The group was able to find some points that were ready to be addressed, and work is underway on approximately three pages of deck code to be proposed for the 2015 IRC. This includes prescriptive provisions such as joist and beam span tables appropriate for exterior floor conditions, limitations for sizing structural posts, slight modifications to the ledger-connection table, and a foundation-sizing table. Essentially, this proposal would cover the complete load path for construction of basic decks, but without hindering the architectural freedom desired for custom decks. The American Wood Council’s alternative decking code, DCA6-09, was the obvious starting point.

Lateral Loads

Lateral loading, possibly the most controversial topic in deck construction codes, was also discussed quite heavily. A call-in from Dr. Don Bender of Washington State University regarding his research on lateral loading of decks was eye-opening. Dr. Bender briefly explained that he had assembled a mocked-up floor system of a home and attached a deck to it. Rollers supported the outside of the deck, and it was loaded with moving people (see photo, page 14). Sensors at the ledger connections recorded the magnitude of lateral force that resulted from the movements.

One discovery was that without bracing to keep the deck from deforming out of square, significantly more force acted on the ledger, making failure at the hangers likely. The width-to-length ratio of a deck had an impact on this as well. Similar to how a longer wrench can loosen a stuck nut, the farther a deck projects out from a house compared with its width against the house, the more lateral force was generated at the ledger. Dr. Bender said that while important discoveries were made, they were not comprehensive enough to use as a basis for modifications to the current lateral-load details provided in the IRC. The results were limited by the few conditions tested. More tests are needed, but there is a lack of funding to perform them.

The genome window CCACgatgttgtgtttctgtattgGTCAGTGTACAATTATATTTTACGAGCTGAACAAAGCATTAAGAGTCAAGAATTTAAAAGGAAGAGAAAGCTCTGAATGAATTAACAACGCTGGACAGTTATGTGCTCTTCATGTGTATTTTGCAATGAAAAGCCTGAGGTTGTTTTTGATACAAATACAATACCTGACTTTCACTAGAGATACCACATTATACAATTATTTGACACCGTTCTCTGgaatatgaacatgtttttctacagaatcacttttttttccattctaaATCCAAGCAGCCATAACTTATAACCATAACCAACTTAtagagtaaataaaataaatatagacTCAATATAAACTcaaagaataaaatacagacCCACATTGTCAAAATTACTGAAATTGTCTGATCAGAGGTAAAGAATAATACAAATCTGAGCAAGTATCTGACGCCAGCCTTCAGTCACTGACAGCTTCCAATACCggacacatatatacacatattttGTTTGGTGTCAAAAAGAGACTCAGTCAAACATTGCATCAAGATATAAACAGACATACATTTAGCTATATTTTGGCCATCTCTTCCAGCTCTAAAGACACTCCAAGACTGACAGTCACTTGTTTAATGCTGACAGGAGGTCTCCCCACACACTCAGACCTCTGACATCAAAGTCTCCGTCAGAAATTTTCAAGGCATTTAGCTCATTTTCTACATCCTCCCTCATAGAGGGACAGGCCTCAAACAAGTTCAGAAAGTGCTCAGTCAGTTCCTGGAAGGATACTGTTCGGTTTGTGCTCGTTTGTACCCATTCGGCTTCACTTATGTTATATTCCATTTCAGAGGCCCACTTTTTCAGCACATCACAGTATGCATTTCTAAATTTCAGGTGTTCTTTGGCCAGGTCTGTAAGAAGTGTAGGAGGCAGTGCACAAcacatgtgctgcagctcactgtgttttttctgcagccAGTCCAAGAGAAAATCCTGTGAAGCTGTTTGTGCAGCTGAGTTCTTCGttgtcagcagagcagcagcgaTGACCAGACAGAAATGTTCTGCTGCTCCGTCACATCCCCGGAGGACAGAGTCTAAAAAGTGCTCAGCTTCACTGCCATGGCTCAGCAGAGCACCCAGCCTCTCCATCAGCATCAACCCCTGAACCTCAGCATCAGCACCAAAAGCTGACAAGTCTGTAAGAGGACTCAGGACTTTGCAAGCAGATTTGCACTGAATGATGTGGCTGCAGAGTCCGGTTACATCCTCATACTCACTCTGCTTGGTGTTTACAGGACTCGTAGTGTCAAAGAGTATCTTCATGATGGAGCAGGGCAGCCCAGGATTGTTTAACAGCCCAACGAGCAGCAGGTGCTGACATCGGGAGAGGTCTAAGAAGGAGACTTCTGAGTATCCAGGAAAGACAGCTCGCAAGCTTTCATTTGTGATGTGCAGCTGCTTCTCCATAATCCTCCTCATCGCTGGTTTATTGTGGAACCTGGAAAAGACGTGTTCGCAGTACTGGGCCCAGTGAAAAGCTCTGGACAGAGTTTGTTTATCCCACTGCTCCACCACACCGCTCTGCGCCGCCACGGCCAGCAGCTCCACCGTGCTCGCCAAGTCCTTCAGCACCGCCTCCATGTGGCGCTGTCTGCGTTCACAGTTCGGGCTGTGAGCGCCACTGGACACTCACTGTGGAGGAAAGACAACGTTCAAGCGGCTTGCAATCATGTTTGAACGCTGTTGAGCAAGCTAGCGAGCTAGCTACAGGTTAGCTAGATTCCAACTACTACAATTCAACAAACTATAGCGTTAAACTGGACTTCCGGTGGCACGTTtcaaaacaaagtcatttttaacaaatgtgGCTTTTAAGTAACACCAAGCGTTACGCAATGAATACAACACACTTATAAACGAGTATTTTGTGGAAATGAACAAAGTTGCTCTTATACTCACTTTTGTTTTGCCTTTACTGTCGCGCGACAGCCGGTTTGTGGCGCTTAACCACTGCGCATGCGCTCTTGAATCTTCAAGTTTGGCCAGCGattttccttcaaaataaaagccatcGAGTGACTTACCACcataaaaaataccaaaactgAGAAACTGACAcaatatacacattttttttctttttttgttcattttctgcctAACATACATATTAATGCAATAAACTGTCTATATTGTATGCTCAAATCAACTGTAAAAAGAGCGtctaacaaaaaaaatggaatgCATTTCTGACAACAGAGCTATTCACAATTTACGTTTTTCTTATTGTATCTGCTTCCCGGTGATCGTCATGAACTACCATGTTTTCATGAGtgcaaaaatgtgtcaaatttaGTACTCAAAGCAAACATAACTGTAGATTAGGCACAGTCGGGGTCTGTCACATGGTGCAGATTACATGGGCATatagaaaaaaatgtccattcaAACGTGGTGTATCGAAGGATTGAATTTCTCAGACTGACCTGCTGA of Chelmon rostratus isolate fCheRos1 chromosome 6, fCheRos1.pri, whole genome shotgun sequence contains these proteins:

It is likely that the current lateral attachment requirement, along with the troublesome language of “shall be permitted,” will remain in the IRC for one more code cycle before a well-prepared alternative can be provided. Assuming the decking industry can provide the financial support, Dr. Bender is prepared to deliver the research needed to develop safe, cost-effective solutions to the problems of handling lateral loads.

Get Involved With NADRA

NADRA is staying involved in the code process, from working with other industry representatives to seeking funding for more research. If your livelihood comes from the decking industry, I urge you to stay involved too. Check out the ICC website ( and learn more about the code modification process. Visit the NADRA blog ( for updates. Becoming a NADRA member or supporting NADRA fund-raising can help us continue to be heard into the future. At a minimum, share your thoughts and opinions with your colleagues and your local building department, as well as with NADRA or me. You can reach me at ?

Contributing editor Glenn Mathewson is a building inspector in Westminster, Colo., and the technical advisor to NADRA.